I use this handout to support a discussion of what gets accomplished at the beginning of a story. Especially in the case of a story the students haven’t read, I like to ask, “So what do you know about the story, just from this?” and get them to pull all the meaning they can out of the beginning. Often a group of attentive readers will be able to tell you a lot of what the story’s about, and some of what happens in it. This comes as a pleasant surprise and, I think, a valuable lesson to a beginning student of fiction writing.


I read about it in the paper, in the subway, on my way to work. I read it, and I couldn’t believe it, and I read it again. Then perhaps I just stared at it, at the newsprint spelling out his name, spelling out the story. I stared at it in the swinging lights of the subway car, and in the faces and bodies of the people, and in my own face, trapped in the darkness which roared outside.

James Baldwin, “Sonny’s Blues”


From the beginning his martyred presence seriously affected them. They had a disquieting familiarity with it, hearing the spit of his despising that went into his bugle. At times they could hardly recognize what he thought was playing. Loch Morrison, Boy Scout and Life Saver, was under the ordeal of a week’s camp on Moon Lake with girls.

Eudora Welty, “Moon Lake”


People were telling one another that a newcomer had been seen on the promenade – a lady with a dog. Dmitry Dmitrich Gurov had been a fortnight in Yalta, and was accustomed to its ways, and he, too, had begun to take an interest in fresh arrivals. From his seat in Vernet’s outdoor café, he caught sight of a young woman in a toque, passing along the promenade; she was fair and not very tall; after her trotted a white Pomeranian.

Anton Chekhov, “The Lady with the Dog”


The hills across the valley of the Ebro were long and white. On this side there was no shade and no trees and the station was between two lines of rails in the sun. Close against the side of the station there was the warm shadow of the building and a curtain, made of strings of bamboo beads, hung across the open door into the bar, to keep out flies. The American and the girl with him sat at a table in the shade, outside the building. It was very hot and the express from Barcelona would come in forty minutes. It stopped at this junction for two minutes and went on to Madrid.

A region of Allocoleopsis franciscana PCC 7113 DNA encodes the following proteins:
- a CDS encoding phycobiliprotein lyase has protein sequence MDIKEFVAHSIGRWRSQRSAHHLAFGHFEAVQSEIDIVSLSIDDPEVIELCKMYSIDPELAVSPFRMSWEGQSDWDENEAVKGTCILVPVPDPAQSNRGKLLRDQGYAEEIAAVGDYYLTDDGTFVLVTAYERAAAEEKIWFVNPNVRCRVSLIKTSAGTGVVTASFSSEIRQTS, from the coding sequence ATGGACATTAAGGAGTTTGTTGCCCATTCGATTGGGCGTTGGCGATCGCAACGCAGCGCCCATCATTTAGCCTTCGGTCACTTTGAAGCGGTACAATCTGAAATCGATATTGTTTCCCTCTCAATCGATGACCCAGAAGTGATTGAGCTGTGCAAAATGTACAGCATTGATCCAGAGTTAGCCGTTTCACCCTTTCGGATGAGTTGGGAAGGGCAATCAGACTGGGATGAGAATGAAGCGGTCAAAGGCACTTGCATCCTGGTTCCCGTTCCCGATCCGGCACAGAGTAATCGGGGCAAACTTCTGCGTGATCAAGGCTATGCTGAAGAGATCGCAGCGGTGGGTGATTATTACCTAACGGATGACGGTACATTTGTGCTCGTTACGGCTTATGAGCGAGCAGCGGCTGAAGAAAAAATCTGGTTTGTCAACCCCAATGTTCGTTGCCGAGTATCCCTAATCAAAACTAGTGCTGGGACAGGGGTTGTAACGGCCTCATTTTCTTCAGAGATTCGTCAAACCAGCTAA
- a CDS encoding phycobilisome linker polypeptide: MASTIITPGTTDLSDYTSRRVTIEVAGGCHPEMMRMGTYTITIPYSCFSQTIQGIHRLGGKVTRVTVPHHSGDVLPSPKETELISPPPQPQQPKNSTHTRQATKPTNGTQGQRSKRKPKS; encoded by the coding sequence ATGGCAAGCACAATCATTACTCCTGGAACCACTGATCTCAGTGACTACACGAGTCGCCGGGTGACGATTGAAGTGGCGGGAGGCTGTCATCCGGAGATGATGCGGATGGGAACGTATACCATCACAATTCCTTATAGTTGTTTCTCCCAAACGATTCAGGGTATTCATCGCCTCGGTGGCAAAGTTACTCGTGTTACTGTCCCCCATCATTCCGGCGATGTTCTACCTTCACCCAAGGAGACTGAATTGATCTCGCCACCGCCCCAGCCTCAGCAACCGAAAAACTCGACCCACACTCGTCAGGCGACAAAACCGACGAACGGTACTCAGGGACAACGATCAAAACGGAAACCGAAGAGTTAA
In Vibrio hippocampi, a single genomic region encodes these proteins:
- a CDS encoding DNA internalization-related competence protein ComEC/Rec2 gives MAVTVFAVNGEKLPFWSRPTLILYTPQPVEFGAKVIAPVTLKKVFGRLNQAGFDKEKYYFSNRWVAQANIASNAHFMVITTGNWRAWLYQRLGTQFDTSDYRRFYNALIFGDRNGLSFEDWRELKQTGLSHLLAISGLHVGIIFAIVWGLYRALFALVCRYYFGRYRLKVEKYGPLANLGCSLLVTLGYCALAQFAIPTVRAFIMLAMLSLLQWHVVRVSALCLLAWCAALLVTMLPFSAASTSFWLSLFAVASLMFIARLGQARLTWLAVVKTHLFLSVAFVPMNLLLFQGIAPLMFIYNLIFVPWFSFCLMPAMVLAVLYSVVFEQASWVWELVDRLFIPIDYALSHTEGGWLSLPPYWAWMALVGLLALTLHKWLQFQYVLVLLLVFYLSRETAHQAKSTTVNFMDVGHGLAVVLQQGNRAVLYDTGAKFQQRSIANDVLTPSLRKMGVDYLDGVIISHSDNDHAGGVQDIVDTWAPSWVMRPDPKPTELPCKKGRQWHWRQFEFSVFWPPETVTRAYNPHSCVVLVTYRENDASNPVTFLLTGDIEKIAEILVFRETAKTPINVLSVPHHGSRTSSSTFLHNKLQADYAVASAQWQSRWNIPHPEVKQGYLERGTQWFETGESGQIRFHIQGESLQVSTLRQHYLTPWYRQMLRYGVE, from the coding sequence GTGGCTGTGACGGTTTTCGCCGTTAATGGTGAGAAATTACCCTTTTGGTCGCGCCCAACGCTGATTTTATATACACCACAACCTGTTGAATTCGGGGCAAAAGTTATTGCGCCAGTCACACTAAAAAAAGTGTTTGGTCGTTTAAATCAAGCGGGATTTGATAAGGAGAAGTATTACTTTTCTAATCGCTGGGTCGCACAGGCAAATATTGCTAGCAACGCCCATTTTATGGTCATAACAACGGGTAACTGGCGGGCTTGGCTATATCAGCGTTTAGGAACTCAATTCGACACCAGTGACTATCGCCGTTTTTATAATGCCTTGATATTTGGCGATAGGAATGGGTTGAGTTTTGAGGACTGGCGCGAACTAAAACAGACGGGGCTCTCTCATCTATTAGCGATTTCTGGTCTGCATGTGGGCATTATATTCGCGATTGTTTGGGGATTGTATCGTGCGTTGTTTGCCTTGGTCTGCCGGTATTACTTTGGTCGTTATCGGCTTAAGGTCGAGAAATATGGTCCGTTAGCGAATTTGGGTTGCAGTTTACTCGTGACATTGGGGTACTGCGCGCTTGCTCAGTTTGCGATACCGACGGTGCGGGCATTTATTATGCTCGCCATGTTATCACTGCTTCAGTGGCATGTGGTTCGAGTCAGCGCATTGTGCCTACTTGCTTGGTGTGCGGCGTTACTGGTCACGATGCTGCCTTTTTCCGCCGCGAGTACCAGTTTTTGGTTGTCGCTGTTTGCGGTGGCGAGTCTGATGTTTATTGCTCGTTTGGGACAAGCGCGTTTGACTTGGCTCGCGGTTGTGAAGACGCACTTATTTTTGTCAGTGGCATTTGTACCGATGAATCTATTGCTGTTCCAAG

Ernest Hemingway, “Hills Like White Elephants”


I sit in the sun drinking gin. It is ten in the morning. Sunday. Mrs. Uxbridge is off somewhere with the children. Mrs. Uxbridge is the housekeeper. She does the cooking and takes care of Peter and Louise.

It is autumn. The leaves have turned. The morning is windless, but the leaves fall by the hundreds. In order to see anything – a leaf or a blade of grass – you have, I think, to know the keenness of love. Mrs. Uxbridge is sixty-three, my wife is away and Mrs. Smithsonian (who lives on the other side of town) is seldom in the mood these days, so I seem to miss some part of the morning as if the hour had a threshold or a series of thresholds that I cannot cross. Passing a football might do it but Peter is too young and my only football-playing neighbor goes to church.

John Cheever, “The Fourth Alarm”


The grandmother didn’t want to go to Florida. She wanted to visit some of her connections in east Tennessee and she was seizing every chance to change Bailey’s mind. Bailey was the son she lived with, her only boy. He was sitting on the edge of his chair at the table, bent over the orange sports section of the Journal. “Now look here, Bailey,” she said, “see here, read this,” and she stood with one hand on her thin hip and the other rattling the newspaper at his bald head. “Here this fellow that calls himself The Misfit is aloose from the Federal Pen and headed toward Florida and you read here what it says he did to these people. Just you read it. I wouldn’t take my children in any direction with a criminal like that aloose in it. I couldn’t answer to my conscience if I did.”

Flannery O’Connor, “A Good Man Is Hard to Find”


You can download this as a Word document here: Some Beginnings